The field scan reviews the current landscape of design in both master’s level library education and library practice. The field scan consists of two parts:
- compilation and analysis of information about design-related course content and curricula from ALA-accredited MLIS and equivalent programs in the United States, Canada and Puerto Rico. This information will be analyzed and synthesized to reveal ways in which current MLIS curricula align with or diverge from concepts inherent to design thinking and methods.
- solicitation of feedback regarding the interest in and use of design thinking and methods in library practice, and the use of and need for design skills and abilities in library practice from active librarians. This will be achieved through the use of an online feedback form.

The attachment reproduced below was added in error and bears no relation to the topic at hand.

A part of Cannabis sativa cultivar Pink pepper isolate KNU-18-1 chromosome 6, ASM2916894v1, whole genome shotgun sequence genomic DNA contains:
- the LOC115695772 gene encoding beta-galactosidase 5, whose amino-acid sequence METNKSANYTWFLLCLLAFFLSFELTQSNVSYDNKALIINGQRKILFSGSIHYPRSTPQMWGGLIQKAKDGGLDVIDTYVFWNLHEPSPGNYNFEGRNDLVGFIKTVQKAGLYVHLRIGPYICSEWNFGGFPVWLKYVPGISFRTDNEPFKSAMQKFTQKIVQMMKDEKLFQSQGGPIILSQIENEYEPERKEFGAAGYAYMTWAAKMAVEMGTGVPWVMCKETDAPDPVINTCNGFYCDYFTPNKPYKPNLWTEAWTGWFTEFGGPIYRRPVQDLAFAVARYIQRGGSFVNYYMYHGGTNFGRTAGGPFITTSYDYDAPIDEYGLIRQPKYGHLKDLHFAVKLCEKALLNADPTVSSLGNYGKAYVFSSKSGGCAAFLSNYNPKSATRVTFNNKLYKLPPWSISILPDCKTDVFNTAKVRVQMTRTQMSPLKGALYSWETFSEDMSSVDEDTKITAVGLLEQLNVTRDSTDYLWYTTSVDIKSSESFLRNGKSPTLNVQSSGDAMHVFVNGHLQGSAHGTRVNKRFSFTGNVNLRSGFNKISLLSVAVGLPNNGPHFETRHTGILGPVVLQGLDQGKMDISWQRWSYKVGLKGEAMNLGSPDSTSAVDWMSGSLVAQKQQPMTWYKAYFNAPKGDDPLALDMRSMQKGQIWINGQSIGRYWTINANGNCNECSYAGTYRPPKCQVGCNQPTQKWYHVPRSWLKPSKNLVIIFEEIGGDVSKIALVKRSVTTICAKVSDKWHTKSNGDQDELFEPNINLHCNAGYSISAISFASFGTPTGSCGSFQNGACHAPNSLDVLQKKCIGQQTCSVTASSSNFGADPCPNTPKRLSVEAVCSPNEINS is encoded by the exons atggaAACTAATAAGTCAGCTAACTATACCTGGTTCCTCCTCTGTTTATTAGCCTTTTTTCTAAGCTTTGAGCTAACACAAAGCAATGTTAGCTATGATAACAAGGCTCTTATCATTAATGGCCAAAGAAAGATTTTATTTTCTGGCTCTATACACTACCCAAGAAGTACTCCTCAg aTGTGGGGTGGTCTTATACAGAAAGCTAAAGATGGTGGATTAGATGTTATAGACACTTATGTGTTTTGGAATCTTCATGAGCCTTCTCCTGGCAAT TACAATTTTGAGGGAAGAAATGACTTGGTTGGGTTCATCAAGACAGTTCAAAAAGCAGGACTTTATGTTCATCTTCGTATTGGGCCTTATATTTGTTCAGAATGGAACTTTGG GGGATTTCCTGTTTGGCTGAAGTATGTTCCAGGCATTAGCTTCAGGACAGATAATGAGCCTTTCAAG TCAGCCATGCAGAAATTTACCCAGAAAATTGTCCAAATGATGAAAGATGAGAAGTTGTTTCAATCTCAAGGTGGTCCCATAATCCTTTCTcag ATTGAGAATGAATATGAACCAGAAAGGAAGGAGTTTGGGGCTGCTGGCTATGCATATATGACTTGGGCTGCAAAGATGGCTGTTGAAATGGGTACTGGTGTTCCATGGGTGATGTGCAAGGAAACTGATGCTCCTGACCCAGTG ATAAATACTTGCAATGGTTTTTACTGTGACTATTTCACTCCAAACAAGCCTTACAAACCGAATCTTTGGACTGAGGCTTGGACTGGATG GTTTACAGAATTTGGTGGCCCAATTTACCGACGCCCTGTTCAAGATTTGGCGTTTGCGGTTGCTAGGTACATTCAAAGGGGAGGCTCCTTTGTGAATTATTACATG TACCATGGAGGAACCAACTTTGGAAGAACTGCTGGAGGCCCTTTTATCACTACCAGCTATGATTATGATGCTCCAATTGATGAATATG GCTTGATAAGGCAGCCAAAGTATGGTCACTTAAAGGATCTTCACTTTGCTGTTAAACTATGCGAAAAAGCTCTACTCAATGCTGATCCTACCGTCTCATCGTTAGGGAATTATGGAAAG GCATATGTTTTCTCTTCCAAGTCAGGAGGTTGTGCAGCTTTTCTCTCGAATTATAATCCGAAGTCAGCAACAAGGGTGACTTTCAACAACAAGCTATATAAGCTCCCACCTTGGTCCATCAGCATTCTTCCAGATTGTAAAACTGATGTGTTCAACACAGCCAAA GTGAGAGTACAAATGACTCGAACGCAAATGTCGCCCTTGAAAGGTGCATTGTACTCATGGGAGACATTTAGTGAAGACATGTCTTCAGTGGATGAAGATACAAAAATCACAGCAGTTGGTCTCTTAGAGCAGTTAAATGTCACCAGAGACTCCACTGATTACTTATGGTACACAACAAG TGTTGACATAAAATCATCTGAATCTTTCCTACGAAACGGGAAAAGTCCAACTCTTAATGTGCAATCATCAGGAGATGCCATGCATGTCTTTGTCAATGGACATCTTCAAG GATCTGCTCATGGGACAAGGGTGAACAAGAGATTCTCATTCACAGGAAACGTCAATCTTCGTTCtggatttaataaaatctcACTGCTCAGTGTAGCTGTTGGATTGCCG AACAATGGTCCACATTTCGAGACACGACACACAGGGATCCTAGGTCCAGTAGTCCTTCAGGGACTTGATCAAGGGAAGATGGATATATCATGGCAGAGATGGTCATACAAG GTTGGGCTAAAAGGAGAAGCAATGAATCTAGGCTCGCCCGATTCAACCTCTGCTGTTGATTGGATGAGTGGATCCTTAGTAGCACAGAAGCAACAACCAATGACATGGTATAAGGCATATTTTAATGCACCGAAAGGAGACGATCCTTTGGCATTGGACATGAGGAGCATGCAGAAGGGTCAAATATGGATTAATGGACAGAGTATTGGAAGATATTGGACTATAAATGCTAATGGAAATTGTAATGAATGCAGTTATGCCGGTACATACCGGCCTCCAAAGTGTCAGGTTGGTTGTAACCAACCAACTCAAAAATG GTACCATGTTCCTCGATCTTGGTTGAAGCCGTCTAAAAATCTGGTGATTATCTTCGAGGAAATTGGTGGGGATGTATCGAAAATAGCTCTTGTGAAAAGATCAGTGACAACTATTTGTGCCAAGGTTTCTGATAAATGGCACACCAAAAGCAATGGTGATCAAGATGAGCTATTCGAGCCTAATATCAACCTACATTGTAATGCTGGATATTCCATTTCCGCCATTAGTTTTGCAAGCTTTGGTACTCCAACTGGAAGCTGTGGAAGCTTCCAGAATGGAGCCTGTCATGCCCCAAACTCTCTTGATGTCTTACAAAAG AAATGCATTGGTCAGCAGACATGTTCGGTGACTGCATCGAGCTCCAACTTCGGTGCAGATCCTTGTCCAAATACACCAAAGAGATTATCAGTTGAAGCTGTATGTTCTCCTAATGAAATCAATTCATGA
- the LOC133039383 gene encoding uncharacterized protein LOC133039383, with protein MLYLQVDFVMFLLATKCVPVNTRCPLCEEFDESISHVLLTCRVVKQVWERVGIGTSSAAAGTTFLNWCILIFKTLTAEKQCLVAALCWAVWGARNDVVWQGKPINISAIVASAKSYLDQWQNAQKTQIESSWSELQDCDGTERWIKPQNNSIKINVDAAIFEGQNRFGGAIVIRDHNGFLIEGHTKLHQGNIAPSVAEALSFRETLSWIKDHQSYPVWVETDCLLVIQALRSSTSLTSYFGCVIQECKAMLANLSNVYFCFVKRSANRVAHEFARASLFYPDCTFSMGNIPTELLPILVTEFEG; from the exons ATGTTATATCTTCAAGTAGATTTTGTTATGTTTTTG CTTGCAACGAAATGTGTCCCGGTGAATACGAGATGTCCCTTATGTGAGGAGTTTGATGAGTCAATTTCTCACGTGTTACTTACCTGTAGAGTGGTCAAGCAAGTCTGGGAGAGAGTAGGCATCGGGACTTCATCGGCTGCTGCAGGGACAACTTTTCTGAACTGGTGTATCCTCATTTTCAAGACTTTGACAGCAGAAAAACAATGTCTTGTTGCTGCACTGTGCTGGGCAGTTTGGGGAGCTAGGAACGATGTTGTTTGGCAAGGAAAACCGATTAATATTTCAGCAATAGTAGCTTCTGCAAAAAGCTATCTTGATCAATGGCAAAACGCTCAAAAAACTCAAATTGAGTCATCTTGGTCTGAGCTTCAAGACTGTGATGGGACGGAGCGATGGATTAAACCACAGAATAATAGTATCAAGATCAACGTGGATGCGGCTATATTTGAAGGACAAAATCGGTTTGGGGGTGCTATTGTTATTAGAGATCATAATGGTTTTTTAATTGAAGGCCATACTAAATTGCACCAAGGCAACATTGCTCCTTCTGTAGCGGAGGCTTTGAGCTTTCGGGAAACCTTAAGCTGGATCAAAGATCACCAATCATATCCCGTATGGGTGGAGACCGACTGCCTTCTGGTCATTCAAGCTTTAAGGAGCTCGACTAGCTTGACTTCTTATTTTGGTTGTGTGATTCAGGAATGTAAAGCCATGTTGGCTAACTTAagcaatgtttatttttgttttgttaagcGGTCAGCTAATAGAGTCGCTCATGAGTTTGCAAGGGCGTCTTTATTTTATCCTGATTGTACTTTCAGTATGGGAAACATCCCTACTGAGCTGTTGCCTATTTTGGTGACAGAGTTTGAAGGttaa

Our analysis of course description data showed that although the word “design” appears across almost all schools’ curricula, the term is used in very different ways and represents a wide variety of concepts. Just because the word “design” is used in a course title or description does not necessary mean that methods and principles of design are taught in that course. Out of 466 courses, we identified only 4 that explicitly focused on teaching design thinking and methods. Read more about the curricular field scan in Clarke (2020).
Responses from the questionnaire revealed that while library practitioners see benefits to using design thinking and methods in their work, a lack of resources, supportive organizational culture and leadership, and design expertise were barriers to implementation. Approximately 50% of respondents said they would be interested in design education specifically focused on libraries, with 27% believing that design thinking and methods courses should be mandatory in MLIS programs. Read more about the questionnaire results in Clarke, Amonkar & Rosenblad (2019).